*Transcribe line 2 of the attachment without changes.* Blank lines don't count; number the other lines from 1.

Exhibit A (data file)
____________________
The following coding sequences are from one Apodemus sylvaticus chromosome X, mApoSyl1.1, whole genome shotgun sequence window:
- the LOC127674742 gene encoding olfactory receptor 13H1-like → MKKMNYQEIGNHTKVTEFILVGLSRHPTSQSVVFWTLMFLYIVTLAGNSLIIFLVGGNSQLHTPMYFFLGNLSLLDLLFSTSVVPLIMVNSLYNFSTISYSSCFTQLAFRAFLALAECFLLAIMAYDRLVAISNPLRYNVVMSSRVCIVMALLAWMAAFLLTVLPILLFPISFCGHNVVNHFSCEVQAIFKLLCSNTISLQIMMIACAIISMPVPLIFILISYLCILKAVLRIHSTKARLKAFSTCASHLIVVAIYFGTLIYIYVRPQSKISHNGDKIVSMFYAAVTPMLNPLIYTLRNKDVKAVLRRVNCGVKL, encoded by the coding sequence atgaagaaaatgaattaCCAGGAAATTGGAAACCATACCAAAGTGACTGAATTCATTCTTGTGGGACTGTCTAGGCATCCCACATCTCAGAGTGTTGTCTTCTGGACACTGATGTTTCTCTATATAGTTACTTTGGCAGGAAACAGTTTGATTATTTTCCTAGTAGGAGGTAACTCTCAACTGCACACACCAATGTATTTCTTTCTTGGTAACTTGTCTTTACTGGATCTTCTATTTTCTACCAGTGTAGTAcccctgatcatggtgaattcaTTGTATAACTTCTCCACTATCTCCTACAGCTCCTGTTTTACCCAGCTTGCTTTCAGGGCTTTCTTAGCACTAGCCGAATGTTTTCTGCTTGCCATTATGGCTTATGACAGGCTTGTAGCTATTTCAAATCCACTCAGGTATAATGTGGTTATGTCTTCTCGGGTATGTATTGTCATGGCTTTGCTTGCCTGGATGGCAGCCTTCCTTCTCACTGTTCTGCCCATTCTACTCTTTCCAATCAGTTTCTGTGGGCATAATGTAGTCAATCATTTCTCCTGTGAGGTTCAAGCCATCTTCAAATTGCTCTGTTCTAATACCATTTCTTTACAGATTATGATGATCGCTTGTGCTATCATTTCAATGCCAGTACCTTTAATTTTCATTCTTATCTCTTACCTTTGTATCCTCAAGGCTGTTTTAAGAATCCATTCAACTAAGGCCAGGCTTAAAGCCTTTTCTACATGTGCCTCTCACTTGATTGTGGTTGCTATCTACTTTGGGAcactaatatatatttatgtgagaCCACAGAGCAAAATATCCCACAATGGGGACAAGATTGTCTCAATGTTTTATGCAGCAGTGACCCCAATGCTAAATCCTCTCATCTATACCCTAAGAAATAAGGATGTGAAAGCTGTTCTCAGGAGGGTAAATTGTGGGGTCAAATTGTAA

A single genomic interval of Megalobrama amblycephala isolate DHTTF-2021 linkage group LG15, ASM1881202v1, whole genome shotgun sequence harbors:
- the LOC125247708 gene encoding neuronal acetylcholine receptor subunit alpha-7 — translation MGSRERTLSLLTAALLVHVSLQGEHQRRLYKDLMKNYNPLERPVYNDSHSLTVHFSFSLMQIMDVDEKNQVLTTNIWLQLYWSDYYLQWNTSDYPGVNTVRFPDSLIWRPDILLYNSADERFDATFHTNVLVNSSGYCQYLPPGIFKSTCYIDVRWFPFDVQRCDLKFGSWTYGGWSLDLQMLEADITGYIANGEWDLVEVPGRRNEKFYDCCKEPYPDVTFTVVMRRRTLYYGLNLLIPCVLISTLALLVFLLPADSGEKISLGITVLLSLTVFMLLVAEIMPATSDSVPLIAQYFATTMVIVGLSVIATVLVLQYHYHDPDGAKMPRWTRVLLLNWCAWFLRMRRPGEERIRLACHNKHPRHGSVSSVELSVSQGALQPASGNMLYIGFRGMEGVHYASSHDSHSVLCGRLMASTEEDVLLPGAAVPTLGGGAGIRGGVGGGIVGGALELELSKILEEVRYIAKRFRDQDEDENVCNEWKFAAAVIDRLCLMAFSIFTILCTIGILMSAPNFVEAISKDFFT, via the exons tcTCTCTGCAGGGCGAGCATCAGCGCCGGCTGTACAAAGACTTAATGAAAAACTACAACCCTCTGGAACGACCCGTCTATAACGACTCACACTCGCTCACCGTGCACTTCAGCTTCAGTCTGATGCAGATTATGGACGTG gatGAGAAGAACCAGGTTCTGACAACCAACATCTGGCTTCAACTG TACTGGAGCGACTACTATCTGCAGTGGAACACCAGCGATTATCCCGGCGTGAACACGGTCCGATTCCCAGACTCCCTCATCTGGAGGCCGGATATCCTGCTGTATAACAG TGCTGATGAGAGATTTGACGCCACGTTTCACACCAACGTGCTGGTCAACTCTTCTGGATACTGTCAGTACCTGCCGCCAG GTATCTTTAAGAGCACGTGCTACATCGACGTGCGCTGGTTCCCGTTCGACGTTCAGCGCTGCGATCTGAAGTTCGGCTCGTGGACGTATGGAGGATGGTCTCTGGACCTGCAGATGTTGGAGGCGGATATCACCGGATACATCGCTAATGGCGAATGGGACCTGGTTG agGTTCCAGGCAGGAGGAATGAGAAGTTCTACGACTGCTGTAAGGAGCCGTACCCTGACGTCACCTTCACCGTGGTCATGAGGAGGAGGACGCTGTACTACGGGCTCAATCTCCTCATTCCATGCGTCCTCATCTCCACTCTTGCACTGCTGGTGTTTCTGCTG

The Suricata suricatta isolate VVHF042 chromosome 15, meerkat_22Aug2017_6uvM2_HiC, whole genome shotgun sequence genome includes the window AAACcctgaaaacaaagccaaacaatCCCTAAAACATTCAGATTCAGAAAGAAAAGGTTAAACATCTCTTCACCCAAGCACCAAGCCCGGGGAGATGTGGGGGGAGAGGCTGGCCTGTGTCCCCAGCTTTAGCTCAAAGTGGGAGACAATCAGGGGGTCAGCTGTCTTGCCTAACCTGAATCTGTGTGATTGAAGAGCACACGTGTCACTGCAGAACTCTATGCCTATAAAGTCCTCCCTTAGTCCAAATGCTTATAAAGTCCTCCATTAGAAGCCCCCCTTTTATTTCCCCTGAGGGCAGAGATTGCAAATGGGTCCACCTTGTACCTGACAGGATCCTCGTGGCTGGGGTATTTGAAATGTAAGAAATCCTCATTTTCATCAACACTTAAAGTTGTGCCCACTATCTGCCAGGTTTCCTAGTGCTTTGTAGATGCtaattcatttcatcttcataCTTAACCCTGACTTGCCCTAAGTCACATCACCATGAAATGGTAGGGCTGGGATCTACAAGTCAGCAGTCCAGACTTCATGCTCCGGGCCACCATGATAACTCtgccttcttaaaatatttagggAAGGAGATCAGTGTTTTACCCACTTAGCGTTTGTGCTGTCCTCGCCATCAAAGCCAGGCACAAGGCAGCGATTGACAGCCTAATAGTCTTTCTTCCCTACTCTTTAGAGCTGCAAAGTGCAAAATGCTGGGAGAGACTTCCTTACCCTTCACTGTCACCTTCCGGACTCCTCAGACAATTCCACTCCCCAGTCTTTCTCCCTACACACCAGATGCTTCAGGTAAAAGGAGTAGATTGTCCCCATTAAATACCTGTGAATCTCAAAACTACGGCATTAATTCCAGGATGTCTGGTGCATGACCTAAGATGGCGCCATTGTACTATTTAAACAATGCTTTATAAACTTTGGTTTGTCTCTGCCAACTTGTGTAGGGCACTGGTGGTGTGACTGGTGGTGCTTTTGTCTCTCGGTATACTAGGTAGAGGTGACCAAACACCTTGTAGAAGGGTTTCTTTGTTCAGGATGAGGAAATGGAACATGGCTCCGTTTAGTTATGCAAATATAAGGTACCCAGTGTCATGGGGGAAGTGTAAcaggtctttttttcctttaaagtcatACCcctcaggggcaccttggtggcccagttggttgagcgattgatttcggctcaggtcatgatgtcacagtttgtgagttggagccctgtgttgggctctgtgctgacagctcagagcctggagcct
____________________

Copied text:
- the LOC127674742 gene encoding olfactory receptor 13H1-like → MKKMNYQEIGNHTKVTEFILVGLSRHPTSQSVVFWTLMFLYIVTLAGNSLIIFLVGGNSQLHTPMYFFLGNLSLLDLLFSTSVVPLIMVNSLYNFSTISYSSCFTQLAFRAFLALAECFLLAIMAYDRLVAISNPLRYNVVMSSRVCIVMALLAWMAAFLLTVLPILLFPISFCGHNVVNHFSCEVQAIFKLLCSNTISLQIMMIACAIISMPVPLIFILISYLCILKAVLRIHSTKARLKAFSTCASHLIVVAIYFGTLIYIYVRPQSKISHNGDKIVSMFYAAVTPMLNPLIYTLRNKDVKAVLRRVNCGVKL, encoded by the coding sequence atgaagaaaatgaattaCCAGGAAATTGGAAACCATACCAAAGTGACTGAATTCATTCTTGTGGGACTGTCTAGGCATCCCACATCTCAGAGTGTTGTCTTCTGGACACTGATGTTTCTCTATATAGTTACTTTGGCAGGAAACAGTTTGATTATTTTCCTAGTAGGAGGTAACTCTCAACTGCACACACCAATGTATTTCTTTCTTGGTAACTTGTCTTTACTGGATCTTCTATTTTCTACCAGTGTAGTAcccctgatcatggtgaattcaTTGTATAACTTCTCCACTATCTCCTACAGCTCCTGTTTTACCCAGCTTGCTTTCAGGGCTTTCTTAGCACTAGCCGAATGTTTTCTGCTTGCCATTATGGCTTATGACAGGCTTGTAGCTATTTCAAATCCACTCAGGTATAATGTGGTTATGTCTTCTCGGGTATGTATTGTCATGGCTTTGCTTGCCTGGATGGCAGCCTTCCTTCTCACTGTTCTGCCCATTCTACTCTTTCCAATCAGTTTCTGTGGGCATAATGTAGTCAATCATTTCTCCTGTGAGGTTCAAGCCATCTTCAAATTGCTCTGTTCTAATACCATTTCTTTACAGATTATGATGATCGCTTGTGCTATCATTTCAATGCCAGTACCTTTAATTTTCATTCTTATCTCTTACCTTTGTATCCTCAAGGCTGTTTTAAGAATCCATTCAACTAAGGCCAGGCTTAAAGCCTTTTCTACATGTGCCTCTCACTTGATTGTGGTTGCTATCTACTTTGGGAcactaatatatatttatgtgagaCCACAGAGCAAAATATCCCACAATGGGGACAAGATTGTCTCAATGTTTTATGCAGCAGTGACCCCAATGCTAAATCCTCTCATCTATACCCTAAGAAATAAGGATGTGAAAGCTGTTCTCAGGAGGGTAAATTGTGGGGTCAAATTGTAA